1999 Kanonkop
1999 Kumkani
2006 Binyamina Teva (Israel)
2006 Muddy Water (New Zealand)

Wine of Origin Stellenbosch except where indicated

1978 Groot Constantia Superior (Constantia)
“They were one of the first Estates to make Pinotage”, Beyers remarked.
PM – “The cork is crumbly and ullage was low. Deep red colour, brown on rim, beautiful colour for a 30 year old wine. Aged sweet bouquet but no oxidation, a sweet toffee light body with touch of acid on finish”
FN = “If I tasted this blind I’d think it was an old sweet white wine, not a red. Fairly high acid which helps it to keep.”
BT – “Very typical of the area, pine needle and honey with high acid.”

1982 Zonnebloem (Coastal)
BT - “The fruit for this came from Kanonkop and Bellevue”
PM – “Dark clear colour, nose of forest floor, lively bright exciting red berry flavours, sweet, lots of life. A beautiful elegant lady of a wine”
BT – “Like water running over a burnt forest floor.”

1985 Cederberg (Cederberg)
PM – “Deep red colour, smells sweet, old and oxidised with a hint of pine toilet cleaner. Sherry taste, sweet like a dessert wine, acids developing in glass.”
BT –“ Not completely gone, over extracted, like syrup.”
FN – “Heavy wine from a light vintage, quite black, too concentrated. I wouldn’t expect this wine from this vintage and area.”
There was some discussion about concentrating this wine to use as a marinade or for drizzling over Christmas cake.

1987 Oude Necktar
BT – “The fruit came from the same block used by Neil Ellis for ‘Swan Song’”
PM –“Sweet and short, light boded and short finish.”
CV –“Fynbos-like nose.”
FN: Blue gum, mint, herbaceousness. Spicy nose offers more than taste does.”
BT –“Acids are too high for the fruit”
FN – “ I think the grapes were picked unripe which explains the high acids.”

1989 Clos Malverne
PM –“Pale light red, luminous, not much nose. Ripe sweet fig flavours, light bodied”
FN – “Beautiful nose, just too acidic”
BT – “ Too high acid. All this wines plus points can’t overcome the acids”
CV – “Too high acid”

1989 Simonsig CWG Reserve
BT – “Very good colour. This is the first one showing more oak and blackberry. Very well balanced, classic blackberry and oak. Was made for CWG, had more oak and will
last 30-40 years.”
FN – “Excellent colour, herby herbaceous flavours, fruity acid, nice tannins makes it nice and firm.”
PM –“Delightful; sweet blackberry and spices.”

1996 Paradyskloof
PM – “Smells old, light bodied, thin red currant short finish”
BT – “ Bit of burnt coal and smoke”
FN – “Lesser vintage, little green. The wine is still too young and the tannins still green. Give it some age and let tannins soften. This is a 2nd label wine; not bad but too young.”

1996 L’Avenir CWG
BT – “Excellent colour, farmyard nose, wood and mushroom. Interesting: it tastes the same. Very complex”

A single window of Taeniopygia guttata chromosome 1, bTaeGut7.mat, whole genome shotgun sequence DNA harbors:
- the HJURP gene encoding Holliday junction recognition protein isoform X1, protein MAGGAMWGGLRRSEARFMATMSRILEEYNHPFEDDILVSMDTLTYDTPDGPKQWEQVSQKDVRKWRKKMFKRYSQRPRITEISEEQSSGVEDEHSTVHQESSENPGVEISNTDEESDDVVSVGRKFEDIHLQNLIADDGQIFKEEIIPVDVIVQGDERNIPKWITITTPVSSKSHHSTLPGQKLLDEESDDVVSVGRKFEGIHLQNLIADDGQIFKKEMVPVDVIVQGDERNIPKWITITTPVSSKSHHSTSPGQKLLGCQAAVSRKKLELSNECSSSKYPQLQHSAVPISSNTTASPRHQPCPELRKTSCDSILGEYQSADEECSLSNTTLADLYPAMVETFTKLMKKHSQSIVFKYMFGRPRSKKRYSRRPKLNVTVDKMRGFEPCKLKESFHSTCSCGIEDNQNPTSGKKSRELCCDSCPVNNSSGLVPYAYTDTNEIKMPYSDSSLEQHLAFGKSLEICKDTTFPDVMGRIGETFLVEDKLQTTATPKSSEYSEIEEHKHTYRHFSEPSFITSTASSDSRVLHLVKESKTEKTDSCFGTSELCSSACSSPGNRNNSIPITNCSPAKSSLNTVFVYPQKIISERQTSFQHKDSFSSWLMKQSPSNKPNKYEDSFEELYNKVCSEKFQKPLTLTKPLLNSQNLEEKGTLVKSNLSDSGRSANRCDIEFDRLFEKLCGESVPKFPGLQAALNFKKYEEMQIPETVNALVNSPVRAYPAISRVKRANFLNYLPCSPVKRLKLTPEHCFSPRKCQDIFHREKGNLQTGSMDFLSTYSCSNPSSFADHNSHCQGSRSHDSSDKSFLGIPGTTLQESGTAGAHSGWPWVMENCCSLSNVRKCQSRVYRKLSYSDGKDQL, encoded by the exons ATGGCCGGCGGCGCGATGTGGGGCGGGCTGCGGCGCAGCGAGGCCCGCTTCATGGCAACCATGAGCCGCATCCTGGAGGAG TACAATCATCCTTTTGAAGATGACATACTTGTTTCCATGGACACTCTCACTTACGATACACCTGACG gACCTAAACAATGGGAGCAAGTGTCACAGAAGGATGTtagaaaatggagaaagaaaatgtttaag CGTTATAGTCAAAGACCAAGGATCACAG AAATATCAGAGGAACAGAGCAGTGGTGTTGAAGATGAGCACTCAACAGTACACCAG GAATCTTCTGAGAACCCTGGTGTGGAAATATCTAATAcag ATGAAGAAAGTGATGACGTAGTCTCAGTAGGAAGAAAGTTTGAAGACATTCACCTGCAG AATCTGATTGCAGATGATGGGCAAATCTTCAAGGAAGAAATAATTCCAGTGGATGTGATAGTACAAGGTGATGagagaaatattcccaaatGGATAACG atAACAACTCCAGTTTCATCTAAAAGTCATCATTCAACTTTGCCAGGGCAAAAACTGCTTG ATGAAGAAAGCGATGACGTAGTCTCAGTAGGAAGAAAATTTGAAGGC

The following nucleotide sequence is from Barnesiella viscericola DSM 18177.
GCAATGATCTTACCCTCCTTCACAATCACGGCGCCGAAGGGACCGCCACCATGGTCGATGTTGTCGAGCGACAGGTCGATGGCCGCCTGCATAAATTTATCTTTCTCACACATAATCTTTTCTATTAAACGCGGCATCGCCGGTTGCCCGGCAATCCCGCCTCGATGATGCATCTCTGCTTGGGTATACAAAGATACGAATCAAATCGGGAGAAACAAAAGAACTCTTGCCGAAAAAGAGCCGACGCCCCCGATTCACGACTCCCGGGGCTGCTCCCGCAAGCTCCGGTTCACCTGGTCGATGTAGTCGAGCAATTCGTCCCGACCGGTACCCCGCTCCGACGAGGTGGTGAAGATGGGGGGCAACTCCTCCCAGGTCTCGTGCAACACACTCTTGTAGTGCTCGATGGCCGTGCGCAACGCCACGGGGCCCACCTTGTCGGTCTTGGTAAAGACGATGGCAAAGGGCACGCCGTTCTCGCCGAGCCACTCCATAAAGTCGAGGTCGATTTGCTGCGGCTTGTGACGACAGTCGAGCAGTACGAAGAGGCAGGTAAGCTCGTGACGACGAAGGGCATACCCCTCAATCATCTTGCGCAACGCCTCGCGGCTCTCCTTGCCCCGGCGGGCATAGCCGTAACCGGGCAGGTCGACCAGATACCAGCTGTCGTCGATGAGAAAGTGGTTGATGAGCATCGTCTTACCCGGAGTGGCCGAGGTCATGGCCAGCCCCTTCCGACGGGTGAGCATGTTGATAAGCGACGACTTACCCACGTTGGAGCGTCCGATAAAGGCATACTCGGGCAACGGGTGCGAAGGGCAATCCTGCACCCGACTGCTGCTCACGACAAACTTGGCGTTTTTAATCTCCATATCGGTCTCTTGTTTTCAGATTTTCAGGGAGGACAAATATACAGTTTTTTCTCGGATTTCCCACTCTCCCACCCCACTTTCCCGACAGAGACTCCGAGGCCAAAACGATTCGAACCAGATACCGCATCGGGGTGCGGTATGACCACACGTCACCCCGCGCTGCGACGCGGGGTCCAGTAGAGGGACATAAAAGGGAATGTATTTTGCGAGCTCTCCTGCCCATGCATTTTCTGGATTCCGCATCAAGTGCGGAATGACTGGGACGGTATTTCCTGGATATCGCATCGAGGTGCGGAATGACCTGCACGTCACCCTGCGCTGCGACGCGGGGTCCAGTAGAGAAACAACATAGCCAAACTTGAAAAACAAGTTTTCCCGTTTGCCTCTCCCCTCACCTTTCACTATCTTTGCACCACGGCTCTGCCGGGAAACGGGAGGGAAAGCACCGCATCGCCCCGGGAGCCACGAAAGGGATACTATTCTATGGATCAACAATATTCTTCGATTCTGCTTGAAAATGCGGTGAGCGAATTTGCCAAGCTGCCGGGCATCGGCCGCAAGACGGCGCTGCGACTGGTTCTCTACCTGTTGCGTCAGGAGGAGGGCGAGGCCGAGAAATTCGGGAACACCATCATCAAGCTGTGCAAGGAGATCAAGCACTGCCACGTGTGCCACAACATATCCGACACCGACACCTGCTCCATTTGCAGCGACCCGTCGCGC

PM – “Isn’t ‘farmyard’ an indication of brett?”
BT –“Lots of people say farmyard equals brett, but that is just Simonsberg. It’s a Simonsberg characteristic.”
FN – “Very forest floor nose. Always had a farm-yardy characteristic – which is what I like and often find in Bordeaux. Nice and full.”
PM – “Beautiful: complex and ripe. Lots going on.

1999 Kanonkop
PM – “Incredible rich black red colour – superb balance. Concentrated dense fruit, great complexity and it is just so drinkable.” I selected this wine because I’d been so impressed with it when I tasted it last year at a tasting at Kanonkop; I wanted to taste it again and I wasn’t disappointed.
FN – “Bit of farmyard, black cherry, tobacco, red cherry.”
BT – “Blackberry – cherry flavoured cigar.”

1999 Kumkani
FN – “Lacks complexity of previous; after nose it under delivers on the palate.”
BT – “Bit of farmyard but not enough depth to carry it.”
PM – “Light bright, not very interesting.

2006 Binyamina Teva (Israel)
I was surprised to see this in Beyer’s cellar but I’d introduced him to the MD of winery last year at the London trade fair and Beyers is keen to visit them in Israel.
BT – “Yes – raspberry and tea. There’s not enough oak in this. Medicinal flavour will be removed with oak. With a bit of oak it would make a fantastic wine.
FN – Dense raspberry. There’s a bit of oak on this; it tastes like crushed raspberries. Ideal to do malo in barrel (or use staves) to tone it down. Very nice acidity.

2006 Muddy Water (New Zealand)
This was the twelfth wine which I had brought from New Zealand. It was winner of our blind tasting of NZ Pinotages and I was keen to hear what the South Africans thought of it.
FN: - Quite a light colour, good nose, good varietal character. Nice fruit; I like this
BT: - Very Pinot Noir, I’d love to taste this older.
FN: I’d never have guessed the alcohol level was 15%, colour is very light, concentration of wine should be more to handle wood, but it matches. If I was consulting there I’d work the wine harder in fermentation to get more extraction. It’s a bit light; needs more density in flavour profile and more colour. Very nice fruit, I’d just like more intensity”

By now it was quite late; Beyers got braai going and cooked meats which we ate with more glasses of the opened wines, and so to bed. The amount left in the bottles next morning indicated our favourite three were Kanonkop, Simonsig and L'Avenir.